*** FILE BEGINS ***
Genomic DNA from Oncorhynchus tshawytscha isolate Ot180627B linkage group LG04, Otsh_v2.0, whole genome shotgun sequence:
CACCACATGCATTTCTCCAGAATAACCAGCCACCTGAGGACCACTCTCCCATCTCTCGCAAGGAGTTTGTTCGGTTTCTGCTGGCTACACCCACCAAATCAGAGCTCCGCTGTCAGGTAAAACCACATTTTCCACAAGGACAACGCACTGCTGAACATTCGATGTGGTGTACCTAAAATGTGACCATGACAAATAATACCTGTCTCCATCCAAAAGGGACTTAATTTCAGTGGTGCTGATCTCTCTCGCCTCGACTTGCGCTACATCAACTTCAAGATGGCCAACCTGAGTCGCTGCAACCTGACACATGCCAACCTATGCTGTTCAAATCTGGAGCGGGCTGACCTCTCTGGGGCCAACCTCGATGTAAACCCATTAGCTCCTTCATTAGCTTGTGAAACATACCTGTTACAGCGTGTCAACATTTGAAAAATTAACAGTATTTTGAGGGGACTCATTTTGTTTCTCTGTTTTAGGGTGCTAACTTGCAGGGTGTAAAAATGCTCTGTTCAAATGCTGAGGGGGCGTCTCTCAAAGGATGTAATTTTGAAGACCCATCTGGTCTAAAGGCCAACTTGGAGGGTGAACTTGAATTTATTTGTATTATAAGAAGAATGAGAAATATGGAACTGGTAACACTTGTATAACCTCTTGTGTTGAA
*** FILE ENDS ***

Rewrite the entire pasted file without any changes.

Genomic DNA from Oncorhynchus tshawytscha isolate Ot180627B linkage group LG04, Otsh_v2.0, whole genome shotgun sequence:
CACCACATGCATTTCTCCAGAATAACCAGCCACCTGAGGACCACTCTCCCATCTCTCGCAAGGAGTTTGTTCGGTTTCTGCTGGCTACACCCACCAAATCAGAGCTCCGCTGTCAGGTAAAACCACATTTTCCACAAGGACAACGCACTGCTGAACATTCGATGTGGTGTACCTAAAATGTGACCATGACAAATAATACCTGTCTCCATCCAAAAGGGACTTAATTTCAGTGGTGCTGATCTCTCTCGCCTCGACTTGCGCTACATCAACTTCAAGATGGCCAACCTGAGTCGCTGCAACCTGACACATGCCAACCTATGCTGTTCAAATCTGGAGCGGGCTGACCTCTCTGGGGCCAACCTCGATGTAAACCCATTAGCTCCTTCATTAGCTTGTGAAACATACCTGTTACAGCGTGTCAACATTTGAAAAATTAACAGTATTTTGAGGGGACTCATTTTGTTTCTCTGTTTTAGGGTGCTAACTTGCAGGGTGTAAAAATGCTCTGTTCAAATGCTGAGGGGGCGTCTCTCAAAGGATGTAATTTTGAAGACCCATCTGGTCTAAAGGCCAACTTGGAGGGTGAACTTGAATTTATTTGTATTATAAGAAGAATGAGAAATATGGAACTGGTAACACTTGTATAACCTCTTGTGTTGAA